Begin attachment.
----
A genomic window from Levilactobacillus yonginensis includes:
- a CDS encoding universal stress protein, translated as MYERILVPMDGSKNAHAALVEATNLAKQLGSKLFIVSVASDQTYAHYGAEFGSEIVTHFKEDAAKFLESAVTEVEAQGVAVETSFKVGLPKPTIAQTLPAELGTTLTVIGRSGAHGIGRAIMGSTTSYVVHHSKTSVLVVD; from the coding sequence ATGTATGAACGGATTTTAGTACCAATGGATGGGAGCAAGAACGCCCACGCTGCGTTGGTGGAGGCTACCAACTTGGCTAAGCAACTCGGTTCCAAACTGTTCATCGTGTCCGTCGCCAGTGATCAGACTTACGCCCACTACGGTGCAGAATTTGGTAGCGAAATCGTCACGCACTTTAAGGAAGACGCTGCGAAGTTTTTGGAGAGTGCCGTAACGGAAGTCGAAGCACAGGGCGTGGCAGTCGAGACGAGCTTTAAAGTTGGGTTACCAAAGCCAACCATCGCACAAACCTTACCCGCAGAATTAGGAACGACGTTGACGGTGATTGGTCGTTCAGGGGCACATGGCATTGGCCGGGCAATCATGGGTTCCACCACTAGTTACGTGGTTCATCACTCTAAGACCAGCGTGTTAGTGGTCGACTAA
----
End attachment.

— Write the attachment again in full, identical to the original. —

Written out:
A genomic window from Levilactobacillus yonginensis includes:
- a CDS encoding universal stress protein, translated as MYERILVPMDGSKNAHAALVEATNLAKQLGSKLFIVSVASDQTYAHYGAEFGSEIVTHFKEDAAKFLESAVTEVEAQGVAVETSFKVGLPKPTIAQTLPAELGTTLTVIGRSGAHGIGRAIMGSTTSYVVHHSKTSVLVVD; from the coding sequence ATGTATGAACGGATTTTAGTACCAATGGATGGGAGCAAGAACGCCCACGCTGCGTTGGTGGAGGCTACCAACTTGGCTAAGCAACTCGGTTCCAAACTGTTCATCGTGTCCGTCGCCAGTGATCAGACTTACGCCCACTACGGTGCAGAATTTGGTAGCGAAATCGTCACGCACTTTAAGGAAGACGCTGCGAAGTTTTTGGAGAGTGCCGTAACGGAAGTCGAAGCACAGGGCGTGGCAGTCGAGACGAGCTTTAAAGTTGGGTTACCAAAGCCAACCATCGCACAAACCTTACCCGCAGAATTAGGAACGACGTTGACGGTGATTGGTCGTTCAGGGGCACATGGCATTGGCCGGGCAATCATGGGTTCCACCACTAGTTACGTGGTTCATCACTCTAAGACCAGCGTGTTAGTGGTCGACTAA